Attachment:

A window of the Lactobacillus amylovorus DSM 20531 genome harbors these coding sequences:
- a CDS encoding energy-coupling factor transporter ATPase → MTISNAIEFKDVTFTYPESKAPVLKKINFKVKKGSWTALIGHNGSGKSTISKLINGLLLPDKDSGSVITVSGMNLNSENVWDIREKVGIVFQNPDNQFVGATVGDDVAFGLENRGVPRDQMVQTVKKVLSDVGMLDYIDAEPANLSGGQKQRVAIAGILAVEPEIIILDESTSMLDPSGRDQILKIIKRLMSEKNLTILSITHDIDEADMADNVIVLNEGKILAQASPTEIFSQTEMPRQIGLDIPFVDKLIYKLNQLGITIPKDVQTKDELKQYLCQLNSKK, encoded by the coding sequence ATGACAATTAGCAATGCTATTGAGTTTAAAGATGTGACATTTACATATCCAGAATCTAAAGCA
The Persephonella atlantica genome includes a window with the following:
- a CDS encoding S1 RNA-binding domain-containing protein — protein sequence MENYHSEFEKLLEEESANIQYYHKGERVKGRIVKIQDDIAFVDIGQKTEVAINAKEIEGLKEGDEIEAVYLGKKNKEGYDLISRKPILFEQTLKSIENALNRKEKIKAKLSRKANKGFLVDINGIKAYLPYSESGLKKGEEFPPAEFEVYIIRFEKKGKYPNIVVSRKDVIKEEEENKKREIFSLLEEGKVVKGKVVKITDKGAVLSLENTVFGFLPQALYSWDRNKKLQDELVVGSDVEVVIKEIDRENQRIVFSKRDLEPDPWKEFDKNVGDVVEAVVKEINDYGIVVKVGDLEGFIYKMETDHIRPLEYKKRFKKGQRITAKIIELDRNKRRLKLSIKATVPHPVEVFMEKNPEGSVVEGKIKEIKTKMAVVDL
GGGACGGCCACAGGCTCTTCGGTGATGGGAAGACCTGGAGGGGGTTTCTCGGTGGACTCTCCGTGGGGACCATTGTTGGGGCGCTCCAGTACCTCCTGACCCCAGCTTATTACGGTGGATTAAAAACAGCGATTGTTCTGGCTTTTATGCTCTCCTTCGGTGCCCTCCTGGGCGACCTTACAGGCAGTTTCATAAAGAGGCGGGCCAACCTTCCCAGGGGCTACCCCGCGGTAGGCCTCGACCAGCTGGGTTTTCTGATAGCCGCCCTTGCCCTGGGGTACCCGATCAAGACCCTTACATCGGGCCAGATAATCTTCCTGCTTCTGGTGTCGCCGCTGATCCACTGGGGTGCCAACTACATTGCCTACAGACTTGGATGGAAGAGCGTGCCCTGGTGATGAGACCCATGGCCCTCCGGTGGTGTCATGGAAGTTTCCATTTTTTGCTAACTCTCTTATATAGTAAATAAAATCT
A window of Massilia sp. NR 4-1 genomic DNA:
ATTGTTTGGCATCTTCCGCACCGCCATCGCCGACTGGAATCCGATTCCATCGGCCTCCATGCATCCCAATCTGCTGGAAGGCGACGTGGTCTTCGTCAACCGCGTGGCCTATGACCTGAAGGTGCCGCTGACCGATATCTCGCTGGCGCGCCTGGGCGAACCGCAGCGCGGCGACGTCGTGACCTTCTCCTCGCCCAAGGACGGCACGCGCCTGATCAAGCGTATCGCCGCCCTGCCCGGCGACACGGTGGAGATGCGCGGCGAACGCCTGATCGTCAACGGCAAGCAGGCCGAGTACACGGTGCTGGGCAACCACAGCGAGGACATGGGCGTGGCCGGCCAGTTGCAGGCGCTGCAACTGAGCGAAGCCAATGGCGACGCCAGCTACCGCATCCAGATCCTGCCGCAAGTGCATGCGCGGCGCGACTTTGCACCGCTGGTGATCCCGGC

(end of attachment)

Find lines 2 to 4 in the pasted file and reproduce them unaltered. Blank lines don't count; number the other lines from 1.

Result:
- a CDS encoding energy-coupling factor transporter ATPase → MTISNAIEFKDVTFTYPESKAPVLKKINFKVKKGSWTALIGHNGSGKSTISKLINGLLLPDKDSGSVITVSGMNLNSENVWDIREKVGIVFQNPDNQFVGATVGDDVAFGLENRGVPRDQMVQTVKKVLSDVGMLDYIDAEPANLSGGQKQRVAIAGILAVEPEIIILDESTSMLDPSGRDQILKIIKRLMSEKNLTILSITHDIDEADMADNVIVLNEGKILAQASPTEIFSQTEMPRQIGLDIPFVDKLIYKLNQLGITIPKDVQTKDELKQYLCQLNSKK, encoded by the coding sequence ATGACAATTAGCAATGCTATTGAGTTTAAAGATGTGACATTTACATATCCAGAATCTAAAGCA
The Persephonella atlantica genome includes a window with the following:
- a CDS encoding S1 RNA-binding domain-containing protein — protein sequence MENYHSEFEKLLEEESANIQYYHKGERVKGRIVKIQDDIAFVDIGQKTEVAINAKEIEGLKEGDEIEAVYLGKKNKEGYDLISRKPILFEQTLKSIENALNRKEKIKAKLSRKANKGFLVDINGIKAYLPYSESGLKKGEEFPPAEFEVYIIRFEKKGKYPNIVVSRKDVIKEEEENKKREIFSLLEEGKVVKGKVVKITDKGAVLSLENTVFGFLPQALYSWDRNKKLQDELVVGSDVEVVIKEIDRENQRIVFSKRDLEPDPWKEFDKNVGDVVEAVVKEINDYGIVVKVGDLEGFIYKMETDHIRPLEYKKRFKKGQRITAKIIELDRNKRRLKLSIKATVPHPVEVFMEKNPEGSVVEGKIKEIKTKMAVVDL